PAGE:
To Free Or Not To Free - That Is The Question

6 replies
I read a great post by Seth Godin today called "The Choke Point" giving some good insight into the whole philosophy of "Free" on the web.

Again and again, we see that if you're not the customer, you're the product. "Free" usually means, "you're not in charge.", says Godin.

And it's true. If you're using Gmail you're giving them the right to scan your personal mail so they can refine their advertising, if you're using free web hosting you're likely agreeing to receive advertising on the site you don't control, or are restricted on what you can do with it. What freedom are you giving up for a free product?

Of course this applies mainly to software as a service tool that you use, certainly open source challenges this as the Wordpress platform testifies.

The next time you think of using a free tool for your business, consider whether it will mean you are someone else's product and will be actually giving up some of your freedom or whether you want to pay instead to become a customer, and gain the benefits of being in charge that come along with that.
#free #question
  • Profile picture of the author writeaway
    Good point. The free lunch has yet to be invented. There is always an angle when it comes to 'freebies.'
    People who say it can't be done should not interrupt those who are MAKING IT HAPPEN
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  • Profile picture of the author John J M
    Yes and no. I agree with Godin on a lot, but he also had to start somewhere. We all do.

    And when it comes to IM, the reality of why people start here is cause they need to make more money, not to spend more money (unfortunately, that's often what happens).

    I have a balanced approach here. When something that costs truly moves your business forward, consider it investment. If you're not sure about it or it's really just for the perception factor, forget it until you have tons of "discretionary income."
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  • Thinked about it for some time. Definitly gave my brains some candy.
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  • Profile picture of the author Zabrina
    I agree and disagree. On the one hand, for long-term, sustainable business growth, you absolutely should make the investment to avoid sacrificing elements of your business in order to get free stuff. On the other, I've long been an advocate of "start where you are" or "use what you have" business building.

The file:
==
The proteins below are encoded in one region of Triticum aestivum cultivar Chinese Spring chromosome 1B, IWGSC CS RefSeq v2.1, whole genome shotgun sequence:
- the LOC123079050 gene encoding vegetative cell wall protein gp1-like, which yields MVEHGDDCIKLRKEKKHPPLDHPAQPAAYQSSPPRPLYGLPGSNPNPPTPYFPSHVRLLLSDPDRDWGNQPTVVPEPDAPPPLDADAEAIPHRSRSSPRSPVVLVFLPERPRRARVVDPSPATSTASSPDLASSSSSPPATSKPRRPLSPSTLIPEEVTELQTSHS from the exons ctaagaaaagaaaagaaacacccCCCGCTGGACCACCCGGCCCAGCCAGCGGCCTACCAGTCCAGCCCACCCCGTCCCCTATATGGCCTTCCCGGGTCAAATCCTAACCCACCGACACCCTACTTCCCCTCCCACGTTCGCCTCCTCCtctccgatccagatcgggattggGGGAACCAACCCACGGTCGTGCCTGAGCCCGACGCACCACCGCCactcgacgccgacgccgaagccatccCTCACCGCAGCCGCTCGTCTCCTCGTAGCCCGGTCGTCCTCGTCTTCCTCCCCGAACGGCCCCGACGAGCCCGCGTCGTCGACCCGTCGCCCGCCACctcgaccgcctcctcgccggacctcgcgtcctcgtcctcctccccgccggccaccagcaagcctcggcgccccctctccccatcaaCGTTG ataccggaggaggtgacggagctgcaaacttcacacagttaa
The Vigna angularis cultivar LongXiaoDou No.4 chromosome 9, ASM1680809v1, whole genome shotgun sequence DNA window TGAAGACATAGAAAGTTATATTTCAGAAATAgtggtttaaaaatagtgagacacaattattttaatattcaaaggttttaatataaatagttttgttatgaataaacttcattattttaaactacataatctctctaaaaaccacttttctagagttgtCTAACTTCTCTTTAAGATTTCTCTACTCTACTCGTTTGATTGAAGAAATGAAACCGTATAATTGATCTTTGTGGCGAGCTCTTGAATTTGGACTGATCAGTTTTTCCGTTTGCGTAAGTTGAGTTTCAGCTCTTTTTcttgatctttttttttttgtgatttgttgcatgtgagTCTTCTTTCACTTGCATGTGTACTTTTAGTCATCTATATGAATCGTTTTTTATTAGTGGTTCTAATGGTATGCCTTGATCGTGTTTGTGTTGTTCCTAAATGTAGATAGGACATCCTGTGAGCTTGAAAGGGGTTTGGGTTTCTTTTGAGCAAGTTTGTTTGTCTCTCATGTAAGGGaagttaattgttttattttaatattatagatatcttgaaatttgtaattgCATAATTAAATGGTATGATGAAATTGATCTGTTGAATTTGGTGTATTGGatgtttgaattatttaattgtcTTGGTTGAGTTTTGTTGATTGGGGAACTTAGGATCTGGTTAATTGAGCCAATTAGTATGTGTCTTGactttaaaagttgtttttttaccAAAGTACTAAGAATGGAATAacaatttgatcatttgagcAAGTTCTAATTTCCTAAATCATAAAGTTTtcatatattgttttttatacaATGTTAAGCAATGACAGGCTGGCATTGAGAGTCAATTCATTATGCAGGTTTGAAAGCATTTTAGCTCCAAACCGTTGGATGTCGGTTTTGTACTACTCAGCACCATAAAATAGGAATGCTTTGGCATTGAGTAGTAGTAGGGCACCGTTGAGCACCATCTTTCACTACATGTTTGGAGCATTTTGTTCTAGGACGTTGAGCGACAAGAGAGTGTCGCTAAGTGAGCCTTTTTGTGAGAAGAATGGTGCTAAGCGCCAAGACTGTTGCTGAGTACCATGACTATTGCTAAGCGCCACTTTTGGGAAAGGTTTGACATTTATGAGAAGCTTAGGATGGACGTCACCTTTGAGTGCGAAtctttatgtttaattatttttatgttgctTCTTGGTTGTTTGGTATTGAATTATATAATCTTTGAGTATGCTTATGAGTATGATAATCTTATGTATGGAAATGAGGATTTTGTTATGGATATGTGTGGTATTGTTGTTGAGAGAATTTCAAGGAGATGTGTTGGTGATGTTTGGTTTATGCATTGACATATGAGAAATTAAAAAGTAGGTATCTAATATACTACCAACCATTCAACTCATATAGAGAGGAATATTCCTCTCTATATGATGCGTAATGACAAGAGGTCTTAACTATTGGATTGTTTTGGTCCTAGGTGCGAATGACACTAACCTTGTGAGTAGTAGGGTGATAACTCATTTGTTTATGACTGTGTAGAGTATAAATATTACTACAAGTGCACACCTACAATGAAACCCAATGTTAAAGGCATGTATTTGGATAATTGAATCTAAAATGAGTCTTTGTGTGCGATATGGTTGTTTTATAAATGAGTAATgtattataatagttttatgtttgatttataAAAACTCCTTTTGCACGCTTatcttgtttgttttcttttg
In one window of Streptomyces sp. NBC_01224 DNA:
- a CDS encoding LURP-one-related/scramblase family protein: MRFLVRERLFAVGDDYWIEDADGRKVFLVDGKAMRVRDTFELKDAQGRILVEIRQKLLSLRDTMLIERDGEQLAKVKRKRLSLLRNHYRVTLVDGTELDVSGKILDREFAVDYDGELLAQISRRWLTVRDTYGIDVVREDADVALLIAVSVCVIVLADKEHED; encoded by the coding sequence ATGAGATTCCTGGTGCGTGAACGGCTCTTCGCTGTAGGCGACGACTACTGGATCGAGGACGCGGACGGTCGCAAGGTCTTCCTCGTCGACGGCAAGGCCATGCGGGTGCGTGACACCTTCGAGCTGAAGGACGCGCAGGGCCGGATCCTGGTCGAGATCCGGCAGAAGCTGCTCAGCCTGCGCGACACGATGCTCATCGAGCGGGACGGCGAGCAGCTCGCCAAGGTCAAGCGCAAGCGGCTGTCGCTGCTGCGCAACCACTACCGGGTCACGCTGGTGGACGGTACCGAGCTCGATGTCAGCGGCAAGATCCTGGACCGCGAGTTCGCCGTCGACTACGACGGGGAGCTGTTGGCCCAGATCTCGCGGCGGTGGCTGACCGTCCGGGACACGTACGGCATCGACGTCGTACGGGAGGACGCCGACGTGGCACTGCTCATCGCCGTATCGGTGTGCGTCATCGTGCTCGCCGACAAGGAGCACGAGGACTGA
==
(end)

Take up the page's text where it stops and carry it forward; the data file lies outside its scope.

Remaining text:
I got started with free tools. In fact, I first published articles on content mills -- not that I'd recommend it today, but it helped me learn how to write a web article. Next, I wasn't sure I could be a service provider and make that work financially, so I used a free Blogspot domain as my first portfolio. Once I'd gotten a few clients, I invested in a domain and a year of hosting for my portfolio. I just kept on building from there.

    I followed a policy of not investing anything on IM that I hadn't earned from IM, and it worked because:

    1. It motivated me to start earning money fast, rather than getting stuck in the research phase.
    2. It prevented me from getting caught up in the "shiny object phase" because I didn't have the money, or I needed to prioritize where I spent it (hosting rather than WSOs, for example).
    3. When I did get to a point where I could invest in expensive courses, I thought long and hard over them, researched them, looked at reviews, and so on. I ensured that I'd pay close attention to these training courses rather than buying and forgetting them.

    So I see Seth's point, but there's a fair counterargument to be made for using free tools at first.
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  • Profile picture of the author NewRiseDigital
    I've long been an advocate of "start where you are" or "use what you have" business building.
    definitely have to agree with that Zabrina! As I mentioned in the original post, there's always open source which has many good free alternatives, Open Office, Wordpress, the list goes on...
    Interviews With The Top Digital Marketing Experts - Get The New Book "Essential Digital Marketing For Small Business
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  • Profile picture of the author isadoregregory
    freebies normally comes with hidden price tags that may come in various forms. a free blog theme, for example, are normally laden with outbound links at the footer. some of them might be a small price to pay compared to the advantage and the benefits you get out of using them, but for business, settling for freebies is not really recommended, unless of course, you can find a good alternative like what InternetBusinessKickStart mentioned. the key really is to be thorough and resourceful in looking for these stuff!
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